An Experiment in Hagiography
The following weekend (Oct. 10-12), my wife and I dropped the kids at their grandparents’ and took off to Minneapolis for another—very different—conference. “A God-Entranced Vision of All Things: 300 Years Later ~ 1703-2003, The Unrivaled Legacy of Jonathan Edwards” was the banner for what Desiring God Ministries (DGM) described as “a conference for all who desire to see and savor the glory of God.”

Like eager pilgrims at a medieval cathedral, twenty-five hundred Edwards admirers filled the Minneapolis Convention Center. In a well-coordinated effort, pastor and author, John Piper encouraged them (with help from his wife Noel, the venerable J.I. Packer and several other speakers) to imitate Jonathan Edwards’ lifelong passion for God. To counter the risk of Evangelical hagiolatry (saint-worship), conference speakers offered some explicit caveats to Edwards’ belief and practice. For example, Noel Piper wisely acknowledged that Jonathan and his wife Sarah owned slaves and that they found no biblical impediment from doing so. (Other speakers had previously referred to these people as “servants.”)

Yet of everyone attending the conference, few had studied the life of Jonathan Edwards more thoroughly than the Scottish biographer Rev. Iain Murray. Readers have praised Murray’s famous work (Jonathan Edwards: A New Biography. Edinburgh, UK: The Banner of Truth Trust, 1987) for its insightful coverage of Edwards’ spiritual pursuit and I personally recommend it as a well-told account. Still, scholars have criticized it for not including (some say censoring) some of the Edwards family’s less pious moments and leaving behind only their best side. In the preface of his biography, Marsden respectfully critiques Murray’s work for delivering an image that is “uncritical, in the tradition of Edwards’ admirers.”

In his conference address, Rev. Murray was clear to point out that we must look at Edwards “as a sinner who became a Christian.” He urged the audience to read Edwards’ writings “not for academics, but for missionary zeal!” Following his lecture, I asked Murray, “How can we honor Edwards without putting him on too high a pedestal?” He rightly pointed out that the balance relates to our personal spirituality and a Biblical way of looking at people.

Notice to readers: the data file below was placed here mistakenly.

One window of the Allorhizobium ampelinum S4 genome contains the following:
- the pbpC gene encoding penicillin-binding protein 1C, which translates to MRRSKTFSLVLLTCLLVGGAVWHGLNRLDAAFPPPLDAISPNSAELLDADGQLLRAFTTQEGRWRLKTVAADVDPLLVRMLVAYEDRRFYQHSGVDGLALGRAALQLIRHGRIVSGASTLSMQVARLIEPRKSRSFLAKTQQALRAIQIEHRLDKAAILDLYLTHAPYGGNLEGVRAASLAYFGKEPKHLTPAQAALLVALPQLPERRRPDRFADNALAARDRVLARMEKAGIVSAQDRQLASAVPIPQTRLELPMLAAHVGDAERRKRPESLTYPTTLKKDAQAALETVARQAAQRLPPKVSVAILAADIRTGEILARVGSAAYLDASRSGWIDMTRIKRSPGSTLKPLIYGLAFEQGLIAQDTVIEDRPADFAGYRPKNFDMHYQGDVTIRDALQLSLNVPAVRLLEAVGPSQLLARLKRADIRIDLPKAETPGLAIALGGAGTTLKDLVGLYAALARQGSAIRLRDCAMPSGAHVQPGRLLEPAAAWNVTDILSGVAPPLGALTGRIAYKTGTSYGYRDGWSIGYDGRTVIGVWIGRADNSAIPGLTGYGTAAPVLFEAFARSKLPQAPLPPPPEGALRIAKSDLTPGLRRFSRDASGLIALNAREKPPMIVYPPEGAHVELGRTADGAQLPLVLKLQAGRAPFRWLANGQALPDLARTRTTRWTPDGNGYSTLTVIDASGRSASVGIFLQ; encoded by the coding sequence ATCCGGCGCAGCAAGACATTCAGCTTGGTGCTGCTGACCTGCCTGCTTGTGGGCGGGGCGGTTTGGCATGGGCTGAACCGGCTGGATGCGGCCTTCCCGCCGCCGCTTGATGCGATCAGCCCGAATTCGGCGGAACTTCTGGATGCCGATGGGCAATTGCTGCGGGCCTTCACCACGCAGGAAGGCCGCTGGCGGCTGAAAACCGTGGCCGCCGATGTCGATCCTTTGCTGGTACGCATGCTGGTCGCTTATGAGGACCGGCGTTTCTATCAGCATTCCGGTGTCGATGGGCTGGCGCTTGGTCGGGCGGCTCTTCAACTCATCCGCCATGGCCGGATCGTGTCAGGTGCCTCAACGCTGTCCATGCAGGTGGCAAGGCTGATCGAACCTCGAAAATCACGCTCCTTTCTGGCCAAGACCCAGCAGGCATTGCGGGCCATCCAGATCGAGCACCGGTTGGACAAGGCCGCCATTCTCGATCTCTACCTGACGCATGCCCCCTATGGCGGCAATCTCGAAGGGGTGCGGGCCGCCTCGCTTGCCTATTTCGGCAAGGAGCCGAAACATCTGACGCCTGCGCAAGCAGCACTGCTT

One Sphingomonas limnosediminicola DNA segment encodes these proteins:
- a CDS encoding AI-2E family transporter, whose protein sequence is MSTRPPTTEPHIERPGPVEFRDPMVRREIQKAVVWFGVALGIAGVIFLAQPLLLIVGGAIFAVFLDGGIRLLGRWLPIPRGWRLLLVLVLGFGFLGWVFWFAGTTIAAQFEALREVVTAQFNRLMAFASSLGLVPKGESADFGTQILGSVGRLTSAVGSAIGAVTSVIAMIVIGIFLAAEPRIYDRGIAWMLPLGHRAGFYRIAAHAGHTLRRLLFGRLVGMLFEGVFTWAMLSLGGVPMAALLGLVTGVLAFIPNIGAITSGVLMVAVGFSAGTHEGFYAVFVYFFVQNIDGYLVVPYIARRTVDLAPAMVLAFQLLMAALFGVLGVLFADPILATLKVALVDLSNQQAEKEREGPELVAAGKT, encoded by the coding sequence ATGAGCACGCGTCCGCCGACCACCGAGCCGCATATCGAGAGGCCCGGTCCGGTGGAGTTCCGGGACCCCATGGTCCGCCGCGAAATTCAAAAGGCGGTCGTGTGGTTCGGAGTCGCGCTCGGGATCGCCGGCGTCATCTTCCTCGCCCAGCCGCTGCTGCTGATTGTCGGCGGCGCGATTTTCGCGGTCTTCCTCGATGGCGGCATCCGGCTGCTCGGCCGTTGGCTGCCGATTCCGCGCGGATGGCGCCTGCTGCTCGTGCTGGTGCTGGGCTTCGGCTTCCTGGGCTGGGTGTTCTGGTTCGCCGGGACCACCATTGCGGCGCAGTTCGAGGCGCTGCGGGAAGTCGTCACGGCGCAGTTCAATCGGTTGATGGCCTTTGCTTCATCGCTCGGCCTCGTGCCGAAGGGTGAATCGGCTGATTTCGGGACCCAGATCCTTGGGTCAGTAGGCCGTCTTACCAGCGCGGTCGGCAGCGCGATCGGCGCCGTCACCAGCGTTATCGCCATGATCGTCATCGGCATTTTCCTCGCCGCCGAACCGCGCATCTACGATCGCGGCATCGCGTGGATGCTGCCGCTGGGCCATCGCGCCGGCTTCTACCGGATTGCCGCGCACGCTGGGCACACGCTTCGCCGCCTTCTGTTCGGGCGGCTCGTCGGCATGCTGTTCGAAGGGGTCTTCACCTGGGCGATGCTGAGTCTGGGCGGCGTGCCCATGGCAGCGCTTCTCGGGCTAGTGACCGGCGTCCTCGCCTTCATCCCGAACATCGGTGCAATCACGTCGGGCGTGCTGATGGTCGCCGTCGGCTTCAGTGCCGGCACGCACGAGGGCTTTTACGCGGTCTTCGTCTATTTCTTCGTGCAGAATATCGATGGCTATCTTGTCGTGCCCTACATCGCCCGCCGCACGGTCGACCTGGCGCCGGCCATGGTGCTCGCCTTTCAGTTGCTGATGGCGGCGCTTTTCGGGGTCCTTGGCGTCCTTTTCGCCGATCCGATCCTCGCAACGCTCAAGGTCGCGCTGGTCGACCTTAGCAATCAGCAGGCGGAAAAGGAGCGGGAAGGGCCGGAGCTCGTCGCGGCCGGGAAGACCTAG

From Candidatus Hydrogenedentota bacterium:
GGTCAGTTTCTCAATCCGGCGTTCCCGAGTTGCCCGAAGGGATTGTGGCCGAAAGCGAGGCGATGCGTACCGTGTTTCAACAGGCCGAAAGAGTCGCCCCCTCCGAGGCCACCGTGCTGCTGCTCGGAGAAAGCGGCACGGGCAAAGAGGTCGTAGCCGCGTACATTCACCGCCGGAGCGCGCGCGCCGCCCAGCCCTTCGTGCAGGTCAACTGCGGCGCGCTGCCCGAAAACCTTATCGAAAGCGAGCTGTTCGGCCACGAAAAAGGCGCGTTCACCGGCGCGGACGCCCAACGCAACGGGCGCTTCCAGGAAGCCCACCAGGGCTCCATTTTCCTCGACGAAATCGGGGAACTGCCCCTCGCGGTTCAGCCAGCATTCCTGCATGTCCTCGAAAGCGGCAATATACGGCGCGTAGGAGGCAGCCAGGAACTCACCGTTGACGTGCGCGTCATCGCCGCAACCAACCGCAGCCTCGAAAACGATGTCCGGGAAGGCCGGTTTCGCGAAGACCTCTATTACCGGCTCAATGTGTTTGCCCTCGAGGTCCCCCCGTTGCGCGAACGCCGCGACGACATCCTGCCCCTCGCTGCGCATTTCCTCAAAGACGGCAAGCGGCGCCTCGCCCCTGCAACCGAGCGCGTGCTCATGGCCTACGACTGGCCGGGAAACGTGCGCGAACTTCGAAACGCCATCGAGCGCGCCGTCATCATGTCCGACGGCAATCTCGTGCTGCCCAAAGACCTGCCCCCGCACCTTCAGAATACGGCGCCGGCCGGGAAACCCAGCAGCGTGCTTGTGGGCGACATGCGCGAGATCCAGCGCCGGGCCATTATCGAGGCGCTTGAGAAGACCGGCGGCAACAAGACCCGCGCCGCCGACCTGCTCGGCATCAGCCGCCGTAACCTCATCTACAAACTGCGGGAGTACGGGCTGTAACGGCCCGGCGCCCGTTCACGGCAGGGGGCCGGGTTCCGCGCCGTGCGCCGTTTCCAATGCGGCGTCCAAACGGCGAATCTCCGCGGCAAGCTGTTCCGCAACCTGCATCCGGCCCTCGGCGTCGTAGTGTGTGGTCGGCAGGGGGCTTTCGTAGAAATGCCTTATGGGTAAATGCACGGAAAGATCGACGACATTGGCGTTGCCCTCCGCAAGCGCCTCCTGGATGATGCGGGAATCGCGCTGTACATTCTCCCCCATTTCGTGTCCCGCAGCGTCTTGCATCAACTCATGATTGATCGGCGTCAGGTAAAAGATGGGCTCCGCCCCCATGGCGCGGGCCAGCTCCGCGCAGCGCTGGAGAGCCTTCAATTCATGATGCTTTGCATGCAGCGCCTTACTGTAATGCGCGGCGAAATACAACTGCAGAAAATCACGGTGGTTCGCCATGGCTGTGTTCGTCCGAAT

When I asked Murray about several specific faults that Marsden had found in Edwards, he disagreed with his analysis. He said that it would have been out of character for Edwards to react as a bad loser, “he was not concerned about what others said of him.” Murray felt that if Edwards was rigid, it was simply because he would not yield to watered-down theology. Murray suggested that it was legitimate to reveal particular shortcomings in Edwards’ character, but he seemed uninterested to discuss them himself.

DGM planners designed this event to be a God-centered birthday party. Generally speaking, they delivered the conference as advertised. My wife and I came away from the event desiring greater holiness and to be satisfied in God more than before. We felt the pleasure of God in fierce, unencumbered worship and inspiration to know Him in the life changing way that Edwards knew Him. This was hagiography done right.

What are We To Do With Edwards?
Marsden and Murray are two Christians who have chosen to remember a “saint” in different ways, though for the same ultimate purpose: to glorify God. Therefore, as we evaluate the usefulness of these two approaches, it might help to ask, by which one will God be the most glorified?

At times, one application of history may be appropriate for an audience of Believers and a different one for nonbelievers. However, there are certain interpretive principles which we must observe always, despite the audience—especially the principle of historical integrity. If we attempt to describe a person’s life in any sustained, nonfiction way, we must commit to examine the development of the whole person, with conflicting old and new natures. If we cannot make this commitment, then we depart from the example of Holy Writ which candidly testifies that Adam and Eve committed blatant disobedience, Noah was once drunk, Moses had an anger problem, Sampson was a playboy and King David was an adulterer and murderer.